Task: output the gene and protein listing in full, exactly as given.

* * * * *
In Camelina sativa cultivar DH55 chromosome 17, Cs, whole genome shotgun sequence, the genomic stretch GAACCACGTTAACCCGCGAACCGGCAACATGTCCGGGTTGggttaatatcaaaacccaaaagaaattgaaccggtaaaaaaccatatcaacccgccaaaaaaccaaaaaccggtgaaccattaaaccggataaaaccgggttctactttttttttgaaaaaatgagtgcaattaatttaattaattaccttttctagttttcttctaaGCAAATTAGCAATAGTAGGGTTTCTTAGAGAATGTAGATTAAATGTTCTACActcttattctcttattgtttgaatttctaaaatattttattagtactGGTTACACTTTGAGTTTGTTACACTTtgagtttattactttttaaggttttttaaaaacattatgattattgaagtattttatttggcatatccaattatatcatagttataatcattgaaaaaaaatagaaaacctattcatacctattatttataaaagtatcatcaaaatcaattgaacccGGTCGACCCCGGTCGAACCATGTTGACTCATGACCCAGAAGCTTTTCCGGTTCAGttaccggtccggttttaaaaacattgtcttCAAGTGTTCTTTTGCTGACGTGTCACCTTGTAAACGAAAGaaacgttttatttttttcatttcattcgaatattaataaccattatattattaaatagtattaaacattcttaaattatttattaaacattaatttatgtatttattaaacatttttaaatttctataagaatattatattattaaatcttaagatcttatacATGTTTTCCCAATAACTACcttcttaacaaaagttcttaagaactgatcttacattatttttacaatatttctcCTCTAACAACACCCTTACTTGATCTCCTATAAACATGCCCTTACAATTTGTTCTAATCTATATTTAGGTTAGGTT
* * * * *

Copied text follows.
In Camelina sativa cultivar DH55 chromosome 17, Cs, whole genome shotgun sequence, the genomic stretch GAACCACGTTAACCCGCGAACCGGCAACATGTCCGGGTTGggttaatatcaaaacccaaaagaaattgaaccggtaaaaaaccatatcaacccgccaaaaaaccaaaaaccggtgaaccattaaaccggataaaaccgggttctactttttttttgaaaaaatgagtgcaattaatttaattaattaccttttctagttttcttctaaGCAAATTAGCAATAGTAGGGTTTCTTAGAGAATGTAGATTAAATGTTCTACActcttattctcttattgtttgaatttctaaaatattttattagtactGGTTACACTTTGAGTTTGTTACACTTtgagtttattactttttaaggttttttaaaaacattatgattattgaagtattttatttggcatatccaattatatcatagttataatcattgaaaaaaaatagaaaacctattcatacctattatttataaaagtatcatcaaaatcaattgaacccGGTCGACCCCGGTCGAACCATGTTGACTCATGACCCAGAAGCTTTTCCGGTTCAGttaccggtccggttttaaaaacattgtcttCAAGTGTTCTTTTGCTGACGTGTCACCTTGTAAACGAAAGaaacgttttatttttttcatttcattcgaatattaataaccattatattattaaatagtattaaacattcttaaattatttattaaacattaatttatgtatttattaaacatttttaaatttctataagaatattatattattaaatcttaagatcttatacATGTTTTCCCAATAACTACcttcttaacaaaagttcttaagaactgatcttacattatttttacaatatttctcCTCTAACAACACCCTTACTTGATCTCCTATAAACATGCCCTTACAATTTGTTCTAATCTATATTTAGGTTAGGTT